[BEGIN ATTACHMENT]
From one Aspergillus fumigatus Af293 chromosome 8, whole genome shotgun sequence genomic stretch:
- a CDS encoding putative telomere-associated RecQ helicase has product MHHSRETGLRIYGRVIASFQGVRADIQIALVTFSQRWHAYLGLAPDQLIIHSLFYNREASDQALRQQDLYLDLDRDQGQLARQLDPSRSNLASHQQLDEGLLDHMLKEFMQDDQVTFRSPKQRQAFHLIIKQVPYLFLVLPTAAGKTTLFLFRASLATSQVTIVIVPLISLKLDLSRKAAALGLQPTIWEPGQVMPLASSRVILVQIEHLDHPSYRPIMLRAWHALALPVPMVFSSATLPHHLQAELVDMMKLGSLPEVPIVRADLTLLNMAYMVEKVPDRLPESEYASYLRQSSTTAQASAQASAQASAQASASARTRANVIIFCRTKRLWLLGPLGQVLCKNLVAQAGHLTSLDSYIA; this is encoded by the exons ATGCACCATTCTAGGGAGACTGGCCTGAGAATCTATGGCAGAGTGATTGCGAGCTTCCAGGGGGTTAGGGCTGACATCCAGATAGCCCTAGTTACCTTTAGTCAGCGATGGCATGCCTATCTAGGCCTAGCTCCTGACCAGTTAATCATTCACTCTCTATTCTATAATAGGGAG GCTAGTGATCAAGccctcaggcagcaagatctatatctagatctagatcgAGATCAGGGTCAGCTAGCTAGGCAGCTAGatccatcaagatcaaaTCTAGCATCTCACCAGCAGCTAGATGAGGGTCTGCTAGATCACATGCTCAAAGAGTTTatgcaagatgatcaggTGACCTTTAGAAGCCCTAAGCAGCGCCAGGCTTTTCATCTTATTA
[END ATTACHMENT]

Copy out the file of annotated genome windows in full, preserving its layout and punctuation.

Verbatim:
From one Aspergillus fumigatus Af293 chromosome 8, whole genome shotgun sequence genomic stretch:
- a CDS encoding putative telomere-associated RecQ helicase has product MHHSRETGLRIYGRVIASFQGVRADIQIALVTFSQRWHAYLGLAPDQLIIHSLFYNREASDQALRQQDLYLDLDRDQGQLARQLDPSRSNLASHQQLDEGLLDHMLKEFMQDDQVTFRSPKQRQAFHLIIKQVPYLFLVLPTAAGKTTLFLFRASLATSQVTIVIVPLISLKLDLSRKAAALGLQPTIWEPGQVMPLASSRVILVQIEHLDHPSYRPIMLRAWHALALPVPMVFSSATLPHHLQAELVDMMKLGSLPEVPIVRADLTLLNMAYMVEKVPDRLPESEYASYLRQSSTTAQASAQASAQASAQASASARTRANVIIFCRTKRLWLLGPLGQVLCKNLVAQAGHLTSLDSYIA; this is encoded by the exons ATGCACCATTCTAGGGAGACTGGCCTGAGAATCTATGGCAGAGTGATTGCGAGCTTCCAGGGGGTTAGGGCTGACATCCAGATAGCCCTAGTTACCTTTAGTCAGCGATGGCATGCCTATCTAGGCCTAGCTCCTGACCAGTTAATCATTCACTCTCTATTCTATAATAGGGAG GCTAGTGATCAAGccctcaggcagcaagatctatatctagatctagatcgAGATCAGGGTCAGCTAGCTAGGCAGCTAGatccatcaagatcaaaTCTAGCATCTCACCAGCAGCTAGATGAGGGTCTGCTAGATCACATGCTCAAAGAGTTTatgcaagatgatcaggTGACCTTTAGAAGCCCTAAGCAGCGCCAGGCTTTTCATCTTATTA